Skillz Inc. (NYSE:SKLZ) can’t figure out how to make positive free cash flow. As a result, SKLZ stock has been cratering. In fact, the company recently had to raise $300 million in additional debt capital at a high coupon interest rate (with no convertible feature).
As a result, don’t expect SKLZ stock to recuperate any time soon. At least that will be the case until the company figures out how to stop bleeding so much cash.
I wrote about the fundamental cash flow problems at this gaming software and management company on Oct. 28 in my article, “Don’t Buy Skillz Until Its Revenues Catch Up to Expenses.” I discussed the basic reason why SKLZ is burning through so much cash — its extensive marketing expenses. The bottom line is investors shouldn’t expect SKLZ stock to turn around until its cash flow problems ease up.
Where Things Stand at Skillz
Since it seems that the company has to keep funding huge incentives for people to play and win at their clients’ games, the need for cash will continue. For example, its Q3 earnings report, released on Nov. 3, showed that its adjusted EBITDA was negative $41.7 million in the third quarter.
But more importantly, its cash flow from operations for the nine months ending Sept. 30 showed negative $103.3 million. After deducting $2.1 million capex expenses, the free cash flow (i.e., cash burn) was $105.1 million for the nine months. That works out to an annualized rate of about $140 million.
This could be one reason why Skillz announced on Dec. 9 it was going to raise $300 million in debt capital. The deal was priced on Dec. 15, 2021, at a coupon rate of 10.25%, which is very high. The fact that it was not structured as a convertible note probably indicates that there will little appetite on the part of investors for SKLZ stock.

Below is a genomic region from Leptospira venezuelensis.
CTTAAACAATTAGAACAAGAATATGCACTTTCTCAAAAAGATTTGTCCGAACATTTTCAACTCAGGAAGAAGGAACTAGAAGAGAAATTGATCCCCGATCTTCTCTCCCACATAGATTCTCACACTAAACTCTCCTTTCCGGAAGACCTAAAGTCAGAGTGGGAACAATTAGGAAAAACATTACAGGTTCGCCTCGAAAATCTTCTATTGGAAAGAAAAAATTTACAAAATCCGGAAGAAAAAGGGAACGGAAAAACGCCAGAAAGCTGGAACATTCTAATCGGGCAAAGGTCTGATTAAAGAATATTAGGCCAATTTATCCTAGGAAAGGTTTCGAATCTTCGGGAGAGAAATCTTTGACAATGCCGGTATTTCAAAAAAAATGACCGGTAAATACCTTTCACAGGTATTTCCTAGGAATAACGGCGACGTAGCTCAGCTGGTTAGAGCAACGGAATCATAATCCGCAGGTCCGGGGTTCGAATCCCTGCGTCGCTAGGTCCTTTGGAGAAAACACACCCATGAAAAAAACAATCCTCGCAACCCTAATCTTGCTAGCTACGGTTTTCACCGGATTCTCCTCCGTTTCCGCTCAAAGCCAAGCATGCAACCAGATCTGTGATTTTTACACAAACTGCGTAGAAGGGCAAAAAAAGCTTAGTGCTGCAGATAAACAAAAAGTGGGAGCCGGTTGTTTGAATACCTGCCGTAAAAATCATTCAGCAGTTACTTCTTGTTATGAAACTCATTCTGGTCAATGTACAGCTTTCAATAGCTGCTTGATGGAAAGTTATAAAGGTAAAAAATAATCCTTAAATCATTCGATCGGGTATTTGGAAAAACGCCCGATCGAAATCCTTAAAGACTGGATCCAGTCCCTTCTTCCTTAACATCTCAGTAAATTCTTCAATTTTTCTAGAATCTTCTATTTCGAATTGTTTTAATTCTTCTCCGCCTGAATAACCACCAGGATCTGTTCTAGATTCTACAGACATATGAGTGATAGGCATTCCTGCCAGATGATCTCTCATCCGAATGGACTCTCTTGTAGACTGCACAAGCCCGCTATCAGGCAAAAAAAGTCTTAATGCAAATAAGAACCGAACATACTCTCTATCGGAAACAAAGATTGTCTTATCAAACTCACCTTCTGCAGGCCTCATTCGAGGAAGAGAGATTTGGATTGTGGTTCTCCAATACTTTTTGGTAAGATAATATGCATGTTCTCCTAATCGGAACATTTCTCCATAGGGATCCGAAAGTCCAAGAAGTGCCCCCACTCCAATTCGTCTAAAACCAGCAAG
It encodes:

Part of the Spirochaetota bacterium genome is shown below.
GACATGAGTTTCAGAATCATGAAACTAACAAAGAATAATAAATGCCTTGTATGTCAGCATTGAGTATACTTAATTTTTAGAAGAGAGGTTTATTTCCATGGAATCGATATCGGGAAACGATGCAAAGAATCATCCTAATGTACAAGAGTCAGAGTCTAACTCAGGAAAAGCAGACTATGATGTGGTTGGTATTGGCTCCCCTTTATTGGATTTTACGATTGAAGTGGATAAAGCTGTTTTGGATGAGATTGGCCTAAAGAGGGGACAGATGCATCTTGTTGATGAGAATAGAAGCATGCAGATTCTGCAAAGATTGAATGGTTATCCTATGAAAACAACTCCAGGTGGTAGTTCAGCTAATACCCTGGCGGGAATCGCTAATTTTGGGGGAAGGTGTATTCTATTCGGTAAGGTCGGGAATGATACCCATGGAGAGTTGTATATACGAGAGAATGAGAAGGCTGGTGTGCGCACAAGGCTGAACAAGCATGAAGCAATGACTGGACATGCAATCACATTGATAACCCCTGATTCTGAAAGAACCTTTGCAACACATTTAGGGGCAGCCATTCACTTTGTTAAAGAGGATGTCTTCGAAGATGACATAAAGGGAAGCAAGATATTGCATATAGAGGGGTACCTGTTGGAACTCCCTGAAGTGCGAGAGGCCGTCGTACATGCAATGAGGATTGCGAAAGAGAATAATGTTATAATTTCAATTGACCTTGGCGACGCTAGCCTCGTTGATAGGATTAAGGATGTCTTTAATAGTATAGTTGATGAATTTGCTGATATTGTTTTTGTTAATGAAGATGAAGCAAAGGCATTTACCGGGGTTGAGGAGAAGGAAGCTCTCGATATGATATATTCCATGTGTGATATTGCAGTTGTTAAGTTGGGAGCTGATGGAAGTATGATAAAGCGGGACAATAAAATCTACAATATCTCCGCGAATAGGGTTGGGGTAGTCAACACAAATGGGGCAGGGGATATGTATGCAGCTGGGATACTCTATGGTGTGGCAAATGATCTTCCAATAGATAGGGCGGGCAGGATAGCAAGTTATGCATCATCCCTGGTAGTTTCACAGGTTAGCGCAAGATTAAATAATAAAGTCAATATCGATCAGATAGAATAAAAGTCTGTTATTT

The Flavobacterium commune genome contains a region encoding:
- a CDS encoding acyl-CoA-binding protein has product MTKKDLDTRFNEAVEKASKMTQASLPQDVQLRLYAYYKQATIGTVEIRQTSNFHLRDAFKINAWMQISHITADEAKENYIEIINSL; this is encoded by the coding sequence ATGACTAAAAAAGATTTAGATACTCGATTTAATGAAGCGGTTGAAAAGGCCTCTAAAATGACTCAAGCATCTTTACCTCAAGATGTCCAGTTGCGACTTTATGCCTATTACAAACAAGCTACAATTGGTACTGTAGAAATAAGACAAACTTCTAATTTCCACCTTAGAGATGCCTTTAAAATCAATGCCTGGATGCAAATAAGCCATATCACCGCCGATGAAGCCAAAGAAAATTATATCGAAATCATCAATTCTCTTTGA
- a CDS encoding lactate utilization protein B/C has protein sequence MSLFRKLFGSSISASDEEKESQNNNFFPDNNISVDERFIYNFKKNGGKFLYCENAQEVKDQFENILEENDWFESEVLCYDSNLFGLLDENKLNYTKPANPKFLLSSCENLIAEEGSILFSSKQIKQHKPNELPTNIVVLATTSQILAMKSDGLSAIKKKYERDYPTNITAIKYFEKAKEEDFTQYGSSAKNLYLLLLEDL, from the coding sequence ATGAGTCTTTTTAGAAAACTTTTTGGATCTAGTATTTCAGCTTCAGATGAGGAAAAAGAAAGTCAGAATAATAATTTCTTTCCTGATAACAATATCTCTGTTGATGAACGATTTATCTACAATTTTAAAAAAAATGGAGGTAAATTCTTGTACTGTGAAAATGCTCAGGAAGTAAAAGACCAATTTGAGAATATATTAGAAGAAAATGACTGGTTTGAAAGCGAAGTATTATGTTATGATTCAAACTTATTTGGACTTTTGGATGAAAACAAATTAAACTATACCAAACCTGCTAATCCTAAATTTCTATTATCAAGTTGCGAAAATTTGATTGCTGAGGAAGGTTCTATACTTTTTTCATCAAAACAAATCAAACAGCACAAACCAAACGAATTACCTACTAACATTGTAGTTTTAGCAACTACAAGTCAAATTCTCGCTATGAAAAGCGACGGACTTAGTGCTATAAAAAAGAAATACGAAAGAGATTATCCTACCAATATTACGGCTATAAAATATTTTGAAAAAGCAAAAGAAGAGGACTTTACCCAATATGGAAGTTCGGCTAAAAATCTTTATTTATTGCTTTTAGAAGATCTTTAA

Moreover, the 10.25% coupon rate is going to cost $30.75 million annually for the company. That will increase its annual cash burn by 22% (i.e., $30.75m/$140m).
In addition, this seems to imply that the cash burn rate during Q4 and the outlook for the next several quarters may have risen. For example, at the end of Sept. 30, Skillz had $540 million in cash, even after its cash burn. So why did it suddenly have to raise an additional $300 million? The only logical conclusion is that the company is concerned that its cash burn rate is rising fast.
What to Do With SKLZ Stock
As I noted in my Oct. 28 article, SKLZ stock peaked on Feb. 5, 2021, at $43.72. As of Jan. 18, almost a year later, the stock is at $5.66 per share. That’s a tumble of 87% from its peak on Feb. 5. That is a miserable return.
Moreover, the company’s stock reached a more recent peak on June 8, at $23.09 per share. That implies that SKLZ stock is now down 75.5% from its previous secondary peak. In other words, investors simply don’t believe whatever Skillz is selling.
Now that the company is digging itself into an even bigger cash flow hole, there is little chance the SKLZ stock is going to turn around. The only way this can happen is if the company can show that its cash burn issues have improved. But the fact that it had to raise more cash at a high rate implies just the opposite.
As a result, most judicious investors will wait until they can quantify when and how much profit or cash flow the company will make. That seems to be the only way that value investors can make an investment in SKLZ stock with any sense of a margin of safety.
On the date of publication, Mark R. Hake did not hold any position (either directly or indirectly) in the securities mentioned in this article. The opinions expressed in this article are those of the writer, subject to the InvestorPlace.com Publishing Guidelines.